Tuesday, June 4, 2019

Athy's Republican Courts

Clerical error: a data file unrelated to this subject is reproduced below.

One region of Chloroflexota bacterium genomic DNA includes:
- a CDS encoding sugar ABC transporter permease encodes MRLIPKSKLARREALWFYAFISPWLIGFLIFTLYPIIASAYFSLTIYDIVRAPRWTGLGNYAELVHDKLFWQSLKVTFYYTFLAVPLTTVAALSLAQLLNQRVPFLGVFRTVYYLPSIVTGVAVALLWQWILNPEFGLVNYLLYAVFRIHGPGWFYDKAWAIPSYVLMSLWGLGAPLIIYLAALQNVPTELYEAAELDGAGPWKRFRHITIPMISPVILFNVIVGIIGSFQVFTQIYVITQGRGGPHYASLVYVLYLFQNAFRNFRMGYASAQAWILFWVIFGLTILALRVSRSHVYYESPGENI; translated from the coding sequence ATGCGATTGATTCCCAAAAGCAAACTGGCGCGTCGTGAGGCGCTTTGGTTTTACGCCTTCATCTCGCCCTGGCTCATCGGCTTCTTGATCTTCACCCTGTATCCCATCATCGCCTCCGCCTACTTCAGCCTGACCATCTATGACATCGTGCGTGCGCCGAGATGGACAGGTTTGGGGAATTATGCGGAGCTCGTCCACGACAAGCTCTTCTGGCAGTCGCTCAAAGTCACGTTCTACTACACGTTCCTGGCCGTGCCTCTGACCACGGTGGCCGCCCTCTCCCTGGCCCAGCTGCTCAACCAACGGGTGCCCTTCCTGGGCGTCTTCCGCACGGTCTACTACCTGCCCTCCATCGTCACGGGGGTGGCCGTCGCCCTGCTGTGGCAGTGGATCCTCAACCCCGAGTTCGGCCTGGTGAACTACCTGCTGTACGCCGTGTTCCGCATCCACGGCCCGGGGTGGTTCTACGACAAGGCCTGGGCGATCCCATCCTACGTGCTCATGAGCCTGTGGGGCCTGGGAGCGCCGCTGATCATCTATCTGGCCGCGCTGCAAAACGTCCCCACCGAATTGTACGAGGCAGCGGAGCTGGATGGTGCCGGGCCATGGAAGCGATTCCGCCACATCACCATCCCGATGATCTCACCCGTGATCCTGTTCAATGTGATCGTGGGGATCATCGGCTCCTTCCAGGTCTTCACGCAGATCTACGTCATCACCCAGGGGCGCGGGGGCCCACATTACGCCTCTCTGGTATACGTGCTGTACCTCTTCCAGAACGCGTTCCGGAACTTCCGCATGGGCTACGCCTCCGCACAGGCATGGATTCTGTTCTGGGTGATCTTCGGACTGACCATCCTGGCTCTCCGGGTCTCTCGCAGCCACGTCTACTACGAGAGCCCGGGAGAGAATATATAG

Sometimes referred to as the Republican Courts or Sinn Fein Courts, Parish Courts were part of the Dail court system set up during the early part of the War of Independence. They were a precursor of the District Courts which today form an important part of the Irish court system. They were set up at a time when there was an already existing long-established court system. However, as the assistant Minister of Home Affairs claimed in January 1922: ‘the Republican Courts are the only legal courts of the Irish people.’ Land disputes were a source of much controversy before and during the War of Independence and one of the earliest acts of the first Dáil which met in January 1919 was to establish Arbitration Courts to deal with land disputes. These tribunals which depended for their effectiveness on all parties voluntarily submitting to the court were intended to be presided over by local clergy men. I have found no record of any arbitration proceedings in south Kildare. The Dáil subsequently approved a scheme to establish Parish and District Courts in May 1920. District courts were to be located in every parliamentary constituency and Parish courts in every Roman Catholic parish. Claims of less than ten pounds, minor criminal acts and ejectment proceedings in low rent houses were to be dealt with in the Parish Court. The new court was an attempt to replace existing Petty Sessions and like the Petty Sessions, would have three justices. Unlike the Petty Sessions those justices were to be elected by members of the local Sinn Fein club, Irish Volunteers, Trades Council and the Cumann na mBan. The presiding justice was expected to be a Catholic curate, and specific provision excluded any Parish Priest from occupying that role. I have identified three curates who served in Athy at that time, but there is no record of any of them presiding at a Parish court. Fr. John J. Byrne came to Athy in 1916, while Fr. Martin O’Rourke served as curate from 1908. Both were transferred to other parishes in 1923. Fr. James Nolan served as a curate in Athy from 1907 to 1924 when he retired at 56 years of age. The first local press report of the Parish Court in Athy was carried in the Nationalist and Leinster Times of 28th August 1920 under the headline ‘Republican Court in Athy’. It reported a land dispute between unnamed litigants where the parties were represented by solicitors who were also unnamed. The presiding Justice opened the proceedings by declaring ‘The Irish Republic is established in South Kildare’. One case involved a plaintiff from south Kildare who sought an order restraining several defendants from interfering with his right to lands at Newtown. It was resolved after a full hearing which ended with the presiding justice telling the litigants ‘shake hands now and be friends.’ The holding of a Parish or a Republican Court of necessity required Irish Volunteer members taking up the role of local policemen. Unfortunately, we don’t have any details of any of those involved. The power of the Parish Court to compel compliance with its orders can be readily gauged by the presiding justices remarks at that first sitting in Athy when he said ‘if anyone interferes with the plaintiff they will be brought before the court and it won’t be like being brought before the petty sessions. They will be sent out of the country.’ The next Parish Court report appeared in the local press on 10th September 1921. The court officials in addition to a number of solicitors were in attendance to deal with a number of cases. An Athy woman was awarded £3 compensation for trespass by two local men and the destruction of part of a crop of oats. Two orders for repossession of houses were granted, while a worker who sued a local farmer for £3 due for thinning turnips was awarded £2. Six weeks later the local newspapers for the first time identified the justices’ sitting as the Parish Court. Mr. T. Corcoran presided, possibly because the parish Canon Edward Mackey had directed his curates not to take a position on the bench. He was accompanied by Peter P. Doyle and Patrick Dooley. An interesting comment accompanying the court report claimed that the Republican courts ‘most effective work was done outside. Long standing debts given up as hopeless by some merchants have been squared by means of the Republican decrees ….. having the power of adequate punishment, the Republic courts will do much to right Ireland and to help to restore a better state of affairs.’ The last Athy Republican Court report which I have found was in the Nationalist and Leinster Times of 12th November 1921 when a local publican was summoned by the Republican police. He complained to the court that the Volunteer policemen refused to give their names when requested, a practice with which the justices expressed dissatisfaction. Jurisdiction of all Parish and District Courts outside of Dublin was withdrawn on 30th October 1922. On the establishment of the Irish Free State a court system was established under the Courts of Justice Act 1924.

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